[tpop3d-discuss] possible memory leak with Perl authentication
chris at ex-parrot.com
Sat, 8 Dec 2001 01:06:33 +0000
On Fri, Dec 07, 2001 at 05:40:14PM -0600, Christopher E. Stith wrote:
> I've recently installed tpop3d with a custom Perl authenticator
> for my virtual domain POP3 server. It works rather well, but I
> have a memory concern.
> When the process starts, it's around 2.3 megs. After four days, it
> was about 5.6 megs. It starts going up in 4k chunks every five to
> seven minutes at first, then it seems to slow down, but still grows.
> This is with just five hundred and ten or so boxes on the system, so
> if it depends upon accesses, I'd hate to see it when I move my other
> eleven to twelve thousand boxes to it from where they currenly sit.
> It has occurred to me that it could be due to Perl's habit of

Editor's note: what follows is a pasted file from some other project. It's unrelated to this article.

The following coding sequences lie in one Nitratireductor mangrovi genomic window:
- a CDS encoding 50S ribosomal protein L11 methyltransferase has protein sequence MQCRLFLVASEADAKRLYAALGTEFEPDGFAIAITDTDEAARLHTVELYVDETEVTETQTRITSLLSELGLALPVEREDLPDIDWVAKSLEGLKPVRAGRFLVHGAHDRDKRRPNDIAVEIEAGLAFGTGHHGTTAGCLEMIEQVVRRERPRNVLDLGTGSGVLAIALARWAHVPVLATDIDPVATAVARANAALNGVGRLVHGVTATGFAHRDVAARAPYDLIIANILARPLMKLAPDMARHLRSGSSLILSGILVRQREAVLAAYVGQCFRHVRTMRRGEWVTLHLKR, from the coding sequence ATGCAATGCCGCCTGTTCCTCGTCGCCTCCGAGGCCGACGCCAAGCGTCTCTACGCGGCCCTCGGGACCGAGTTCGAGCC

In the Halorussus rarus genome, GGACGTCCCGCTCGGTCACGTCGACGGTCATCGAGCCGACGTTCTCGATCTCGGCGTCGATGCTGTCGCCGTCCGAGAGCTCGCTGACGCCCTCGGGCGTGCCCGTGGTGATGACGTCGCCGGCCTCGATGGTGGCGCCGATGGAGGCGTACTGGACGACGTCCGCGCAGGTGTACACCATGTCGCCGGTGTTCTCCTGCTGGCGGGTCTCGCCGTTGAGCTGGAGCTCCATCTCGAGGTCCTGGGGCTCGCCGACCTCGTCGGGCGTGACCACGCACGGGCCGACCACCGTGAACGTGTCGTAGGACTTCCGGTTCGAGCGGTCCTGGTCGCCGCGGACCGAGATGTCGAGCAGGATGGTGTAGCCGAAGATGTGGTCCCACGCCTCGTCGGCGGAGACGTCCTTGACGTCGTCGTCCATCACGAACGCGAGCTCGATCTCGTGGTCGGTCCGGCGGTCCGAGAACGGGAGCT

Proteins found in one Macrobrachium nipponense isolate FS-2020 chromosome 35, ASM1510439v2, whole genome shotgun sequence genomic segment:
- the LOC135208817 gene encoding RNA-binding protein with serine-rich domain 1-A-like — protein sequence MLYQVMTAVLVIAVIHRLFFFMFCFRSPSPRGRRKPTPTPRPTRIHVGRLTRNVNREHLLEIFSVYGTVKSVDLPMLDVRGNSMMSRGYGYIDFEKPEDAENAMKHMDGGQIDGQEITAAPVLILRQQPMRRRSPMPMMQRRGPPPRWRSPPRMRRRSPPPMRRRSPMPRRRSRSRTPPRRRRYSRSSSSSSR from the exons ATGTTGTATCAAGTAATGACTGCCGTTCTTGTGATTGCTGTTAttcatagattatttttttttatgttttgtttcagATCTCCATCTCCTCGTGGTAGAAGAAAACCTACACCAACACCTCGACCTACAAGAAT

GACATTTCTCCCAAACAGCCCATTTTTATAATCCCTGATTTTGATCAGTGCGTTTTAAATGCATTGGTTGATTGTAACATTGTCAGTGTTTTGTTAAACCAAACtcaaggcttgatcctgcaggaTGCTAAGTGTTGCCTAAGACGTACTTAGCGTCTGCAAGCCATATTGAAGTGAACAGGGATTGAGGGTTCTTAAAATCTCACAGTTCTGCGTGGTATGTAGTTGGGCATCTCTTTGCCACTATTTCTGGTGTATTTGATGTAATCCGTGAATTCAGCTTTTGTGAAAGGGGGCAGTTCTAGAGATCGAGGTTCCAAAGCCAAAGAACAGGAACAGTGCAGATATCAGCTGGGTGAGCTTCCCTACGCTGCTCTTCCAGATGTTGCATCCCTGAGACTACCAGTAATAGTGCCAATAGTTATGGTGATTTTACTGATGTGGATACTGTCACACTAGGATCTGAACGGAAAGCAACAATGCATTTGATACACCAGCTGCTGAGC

> holding on to lexical memory for a scope in case the scope is
> re-entered and the fact that tpop3d uses an embedded compiler and
> bytecode interpeter for the language. I haven't sifted through the
> code enough to be sure, but it stands to reason looking at the
> system as a black box that Perl could be grabbing memory each
> authentication. I've tried undef()ing my lexicals when through with
I'm not going to pretend that tpop3d is guaranteed free of
memory leaks. Certainly some have existed in the past,
though all the ones I know about were fixed in a previous
release. I'm not aware of any auth-perl specific problems,
but I don't know how widely it is used. The tpop3d
installations I run don't use it.
Have you tried running your authenticator under auth-other
rather than auth-perl? If you used TPOP3D::AuthDriver,
then this conversion is easy to do. This has two
consequences: firstly, you will be able to tell whether
this is a perl or a tpop3d problem; secondly, if it is a
perl-related problem, you can very easily have your
authenticator quit every $n authentication requests, at
which point tpop3d will re-exec it.
[ snip sensible comments ]
I think the first useful diagnostic to do is to try using
``Decommissioning is the perpetual rock
upon which we have come adrift'' (Peter Mandelson)